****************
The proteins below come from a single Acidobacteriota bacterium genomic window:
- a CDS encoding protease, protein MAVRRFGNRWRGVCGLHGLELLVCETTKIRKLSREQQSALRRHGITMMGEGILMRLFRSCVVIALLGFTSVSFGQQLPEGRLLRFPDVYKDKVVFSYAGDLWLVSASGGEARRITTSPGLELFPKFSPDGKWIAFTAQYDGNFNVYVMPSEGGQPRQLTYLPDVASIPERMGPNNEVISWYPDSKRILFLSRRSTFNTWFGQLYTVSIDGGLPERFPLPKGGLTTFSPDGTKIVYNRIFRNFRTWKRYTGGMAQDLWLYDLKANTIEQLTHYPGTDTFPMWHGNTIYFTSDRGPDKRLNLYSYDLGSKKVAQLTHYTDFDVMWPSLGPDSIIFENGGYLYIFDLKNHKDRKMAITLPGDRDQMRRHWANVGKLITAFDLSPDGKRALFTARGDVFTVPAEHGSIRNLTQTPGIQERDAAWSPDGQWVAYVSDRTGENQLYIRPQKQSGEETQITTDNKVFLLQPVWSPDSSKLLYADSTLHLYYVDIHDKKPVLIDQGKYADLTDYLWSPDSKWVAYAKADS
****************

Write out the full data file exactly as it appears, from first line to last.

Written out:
The proteins below come from a single Acidobacteriota bacterium genomic window:
- a CDS encoding protease, protein MAVRRFGNRWRGVCGLHGLELLVCETTKIRKLSREQQSALRRHGITMMGEGILMRLFRSCVVIALLGFTSVSFGQQLPEGRLLRFPDVYKDKVVFSYAGDLWLVSASGGEARRITTSPGLELFPKFSPDGKWIAFTAQYDGNFNVYVMPSEGGQPRQLTYLPDVASIPERMGPNNEVISWYPDSKRILFLSRRSTFNTWFGQLYTVSIDGGLPERFPLPKGGLTTFSPDGTKIVYNRIFRNFRTWKRYTGGMAQDLWLYDLKANTIEQLTHYPGTDTFPMWHGNTIYFTSDRGPDKRLNLYSYDLGSKKVAQLTHYTDFDVMWPSLGPDSIIFENGGYLYIFDLKNHKDRKMAITLPGDRDQMRRHWANVGKLITAFDLSPDGKRALFTARGDVFTVPAEHGSIRNLTQTPGIQERDAAWSPDGQWVAYVSDRTGENQLYIRPQKQSGEETQITTDNKVFLLQPVWSPDSSKLLYADSTLHLYYVDIHDKKPVLIDQGKYADLTDYLWSPDSKWVAYAKADS